Liver Lessons and Liquid Biopsies—Augusto Villanueva Rodriguez, MD—Icahn School of Medicine at Mount Sinai


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Jun 23 2020 33 mins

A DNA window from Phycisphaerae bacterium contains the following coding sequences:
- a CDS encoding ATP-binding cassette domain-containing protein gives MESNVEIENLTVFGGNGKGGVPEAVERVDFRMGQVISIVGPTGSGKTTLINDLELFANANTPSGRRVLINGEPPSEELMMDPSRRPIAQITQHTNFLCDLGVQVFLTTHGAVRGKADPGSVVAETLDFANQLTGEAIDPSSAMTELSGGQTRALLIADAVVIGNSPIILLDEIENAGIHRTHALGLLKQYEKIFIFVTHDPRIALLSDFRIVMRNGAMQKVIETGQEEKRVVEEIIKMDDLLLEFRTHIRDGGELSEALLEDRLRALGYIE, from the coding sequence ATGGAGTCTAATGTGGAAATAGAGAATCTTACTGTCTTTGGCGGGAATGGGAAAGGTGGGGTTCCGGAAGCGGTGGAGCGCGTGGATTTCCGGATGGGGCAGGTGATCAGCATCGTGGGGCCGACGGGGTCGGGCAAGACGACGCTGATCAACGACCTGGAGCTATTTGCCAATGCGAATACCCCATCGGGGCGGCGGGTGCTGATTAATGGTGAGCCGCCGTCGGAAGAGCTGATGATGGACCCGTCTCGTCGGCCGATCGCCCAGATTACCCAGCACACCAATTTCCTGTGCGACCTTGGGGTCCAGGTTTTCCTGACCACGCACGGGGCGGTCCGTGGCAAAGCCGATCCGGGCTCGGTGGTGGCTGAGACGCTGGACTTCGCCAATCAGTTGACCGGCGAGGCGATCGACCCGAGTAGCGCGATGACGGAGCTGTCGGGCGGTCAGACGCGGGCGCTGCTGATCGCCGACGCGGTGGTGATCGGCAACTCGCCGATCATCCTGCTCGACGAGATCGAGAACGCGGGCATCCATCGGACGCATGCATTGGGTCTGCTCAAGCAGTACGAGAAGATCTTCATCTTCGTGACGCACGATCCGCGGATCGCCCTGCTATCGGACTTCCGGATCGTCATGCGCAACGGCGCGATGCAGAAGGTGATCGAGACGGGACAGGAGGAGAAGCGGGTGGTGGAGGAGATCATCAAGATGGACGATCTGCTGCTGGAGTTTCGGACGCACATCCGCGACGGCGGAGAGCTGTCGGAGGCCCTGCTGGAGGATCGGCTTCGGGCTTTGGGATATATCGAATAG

Assistant Professor at Icahn School of Medicine at Mount Sinai, Dr. Augusto Rodriguez, talks about the scope of his work and research on different aspects of liver oncology. In this episode, you will learn: Which underlying diseases are the main causes of liver cancer, and how long it generally takes for liver cancer to develop How many therapies have been approved for use in patients with liver cancer, and why it has been challenging to determine which type of therapy will work best for a particular patient What it means for a liver tumor to be heterogenous and why it’s significant Dr. Rodriguez’s work centers around the goal of incorporating molecular information from tumors into tools that can be applied in the clinical setting to improve prognosis predictions, and developing novel methods for early detection of liver cancer. The current gold standard for early detection of liver cancer is a combination of abdominal ultrasonography to look for evidence of small tumor formation, and blood tests to identify the levels of a certain protein known to be elevated in patients with liver cancer. So, what’s wrong with the current gold standard? Dr. Rodriguez explains that in addition to operator error with regard to the ultrasound procedure, it requires patients to travel to an imaging center every six months, which is difficult to manage for many people. Due to the inconvenience and difficulty presented by compliance with the gold standard protocol, many people end up developing liver cancer that goes undetected for far too long. A potential solution that Dr. Rodriguez has his eyes on is a technology called liquid biopsy. In essence, it entails an analysis of tumor components within the bloodstream, such as fragments of DNA from tumors or extracellular vesicles released from tumors. The detection of such components in a blood sample taken at the point of care can detect liver tumors when they are very small, leading to better overall prognosis. In addition, liquid biopsy may address another complication in the area of liver cancer treatment, which is the determination of how best to sequence the many therapies that have become available in recent years. Dr. Rodriguez discusses a number of fascinating topics. Tune in for all the details. Available on Apple Podcasts: apple.co/2Os0myK